Sanford and Roberts were called before the McCarthy HUAC hearings in Los Angeles in 1951. Both refused to name names and were blacklisted. The blacklisting had little direct impact on Sanford's work, but Roberts was barred from the profession she loved. Sanford found himself unable to write while his beloved wife was suffering through enforced idleness.
When the Blacklist finally ended and Roberts was allowed to return to work at Columbia, Sanford began writing again. His Every Island Fled Away displays the bitter bleakness of the Blacklist years.
The novel had become increasingly inadequate for Sanford's intentions as a writer. More and more, Sanford's novels became lectures or sermons delivered to the captive audience of the reader. By the time The $300 Man appeared in 1967, Sanford had exhausted the novel form; he was 63 years old.
A Second Career
Sanford's next book, A More Goodly Country would be a vast departure from his previous work. And it would embark him on a second career as a non-fiction writer. Sanford had punctuated most of his fiction with historical vignettes, in which he used American history to give the context or climate for the narrative. A More Goodly Country comprises only historical pieces. Three years in the writing, it took another three years, and 231 rejections, before Sanford found a publisher. When A More Goodly Country appeared, Robert Kirsch of the Los Angeles Times called it a masterpiece.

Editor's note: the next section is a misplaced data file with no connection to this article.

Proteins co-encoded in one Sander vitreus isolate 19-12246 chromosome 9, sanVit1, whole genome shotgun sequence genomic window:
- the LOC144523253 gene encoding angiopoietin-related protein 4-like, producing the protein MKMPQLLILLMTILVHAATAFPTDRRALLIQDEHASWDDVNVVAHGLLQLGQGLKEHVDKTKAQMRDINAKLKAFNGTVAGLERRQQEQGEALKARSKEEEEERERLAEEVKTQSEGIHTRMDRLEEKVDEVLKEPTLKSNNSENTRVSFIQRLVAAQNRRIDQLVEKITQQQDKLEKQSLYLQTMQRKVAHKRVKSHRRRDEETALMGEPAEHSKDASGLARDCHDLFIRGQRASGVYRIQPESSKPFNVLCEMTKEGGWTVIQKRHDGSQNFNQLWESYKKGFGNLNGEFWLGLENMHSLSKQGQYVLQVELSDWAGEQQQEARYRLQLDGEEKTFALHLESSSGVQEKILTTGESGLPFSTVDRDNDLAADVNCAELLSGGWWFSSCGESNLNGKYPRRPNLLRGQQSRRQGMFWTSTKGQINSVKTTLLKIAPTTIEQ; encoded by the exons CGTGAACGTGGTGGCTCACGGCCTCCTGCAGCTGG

Three more books of creative interpretations of history appeared before Sanford embarked on his monumental five-volume autobiography, subtitled, Scenes from the Life of an American Jew. PEN gave the first book, The Color of the Air Sanford's only literary award.
Active to the End
Sanford wrote up until one month before his death, focusing on memoirs, which allowed him to reminisce about his beloved wife, Maggie, and their life together. His last book, A Palace of Silver covers the years following her death -- the loneliness, the physical decline. Rare is it to have a document about aging written by someone who is truly old.
In 1998, the Los Angeles Times gave Sanford its Robert Kirsch Award for Lifetime Achievement. During his later years, Sanford was variously described as the "most unjustly neglected major writer in America" and "America's greatest unread writer." Just before Sanford's death, the Los Angeles Times called him "an authentic hero of American letters."
In all, Sanford published 24 books during his lifetime, and left three unpublished memoirs at the time of his death. Most of his books are out of print, although some continue to be available.
John Sanford covers in great detail his association with Nathanael West in the second volume of his autobiography. In the fourth volume, he describes his struggles trying to find a publisher for A Man Without Shoes:
|The Waters of Darkness||Black Sparrow Press||1986||in print|
|A Walk in the Fire||Black Sparrow Press||1989||in print|
BibliographyOak Knoll Press has just published an annotated bibliography of the writings of John Sanford.